Pants on the ground

Discussion in 'Off-Topic Chat' started by DublinBass, Jan 14, 2010.

  1. DublinBass

    DublinBass Supporting Member

    Pants on the ground, pants on the ground
    Lookin' like a fool with your pants on the ground
    With the gold in your mouth, hat turned sideways
    Pants hit the ground, call yourself a cool cat, lookin' like a fool
    Walkin' downtown with your pants on the ground. Giddy-up!
    Hey, get your pants off the ground. Lookin' like a fool
    Walkin', talkin' with your pants on the ground. Giddy-up!
    Hey, get your pants off the ground. Lookin' like a fool with your pants on the ground.
  2. WoodenFlugel

    WoodenFlugel Moderator Staff Member

    Erm...Pat... did you forget to take your medication? :-?
  3. brassneck

    brassneck Active Member

    Ian, I think Pat's trying to quietly introduce his country's latest singing sensation ...

  4. DublinBass

    DublinBass Supporting Member

    Well it is a Random and off-topic thread!!!

    I take it you didn't watch American Idol on ITV2 tonight?
    Larry Platt is the next William Hung...only better!
  5. brassneck

    brassneck Active Member

    Sorry Pat, not my cup of tea I'm afraid!
  6. DublinBass

    DublinBass Supporting Member

    Not normally mine. I like background noise when I mark papers, and got quite a chuckle out of this one!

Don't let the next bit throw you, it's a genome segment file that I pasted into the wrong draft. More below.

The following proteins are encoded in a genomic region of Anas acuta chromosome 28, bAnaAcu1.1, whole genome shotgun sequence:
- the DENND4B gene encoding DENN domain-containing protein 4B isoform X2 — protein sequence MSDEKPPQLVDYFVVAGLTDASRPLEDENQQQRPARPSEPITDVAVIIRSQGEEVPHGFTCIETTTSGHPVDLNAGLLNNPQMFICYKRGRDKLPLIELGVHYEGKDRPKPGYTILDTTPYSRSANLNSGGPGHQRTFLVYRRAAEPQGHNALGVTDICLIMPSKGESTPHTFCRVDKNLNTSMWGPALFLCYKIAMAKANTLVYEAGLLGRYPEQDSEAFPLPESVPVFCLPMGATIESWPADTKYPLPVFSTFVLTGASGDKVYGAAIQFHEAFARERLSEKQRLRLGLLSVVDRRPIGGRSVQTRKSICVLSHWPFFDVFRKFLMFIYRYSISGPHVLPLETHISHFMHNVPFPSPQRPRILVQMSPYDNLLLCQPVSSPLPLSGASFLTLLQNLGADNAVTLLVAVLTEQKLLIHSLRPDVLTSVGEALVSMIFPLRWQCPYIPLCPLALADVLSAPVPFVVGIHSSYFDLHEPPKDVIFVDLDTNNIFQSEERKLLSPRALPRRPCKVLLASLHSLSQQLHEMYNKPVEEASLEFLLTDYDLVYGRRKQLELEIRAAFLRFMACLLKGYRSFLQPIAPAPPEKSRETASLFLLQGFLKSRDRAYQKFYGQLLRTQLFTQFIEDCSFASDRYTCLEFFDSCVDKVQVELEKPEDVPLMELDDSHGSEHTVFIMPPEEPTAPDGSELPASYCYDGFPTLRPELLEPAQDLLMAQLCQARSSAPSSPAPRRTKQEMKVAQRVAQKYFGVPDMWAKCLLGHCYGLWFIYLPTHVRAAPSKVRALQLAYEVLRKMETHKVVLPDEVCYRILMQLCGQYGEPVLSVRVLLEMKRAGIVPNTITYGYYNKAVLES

7. brassneck

    brassneck Active Member

    It would be good to see the guy do well, just to rub their noses in it, lol! :cool:
  8. BigHorn

    BigHorn Active Member

    I saw this last night on American Idol on ITV2. It made me chuckle.
    Seriously, I do hope this catches on. I have always thought that ridicule is a powerful tool to stop undesirable behaviour.
    All too often our schools try to harness, but end up glorifying anti-social street behaviour. Letting Rap take over music lessons, teaching Graffitti in art lessons and incorporating hooded tops in school uniform has to be wrong.
    If we took the mickey out of every chav and belittled any street talk or gang culture behaviour then we would soon see results - and they might actually pull their pants up.
    Things like tv advertising and kids programs would be an excellent vehicle. Instead of the portraiting the studious, well behaved kid as the Nerd they should start start portraiting the 'cool' street kid as the idiot.
  9. Laserbeam bass

    Laserbeam bass Active Member

    95000 hits on Youtube already.

    Download number one next week :wink:
  10. still learnin

    still learnin Member

    I sort of want to agree with you but will feel really old if I do!

    In the not to distant past youngsters have gone for - drainpipes, hipsters and flares, they've been Teddy boys, hippys, mods rockers, skinheads, etc., etc. Aren't they all examples of new generations trying to express themselves and be different from their parents?

    Go into the average local pub and look around, most of the trend setters eventually end up looking remarkably like their parents at some stage anyway. With the exception of the pants on the ground brigade and a few Goths, etc. I think that people in their late teens and early twenties now dress more similarly to their parents than they have since pre war times. I.e, most people dress casually in jeans and sweat shirts or similar. My dad never owned a pair of jeans in his life and thought that they were American rubbish that would signal the end of polite society as he knew it.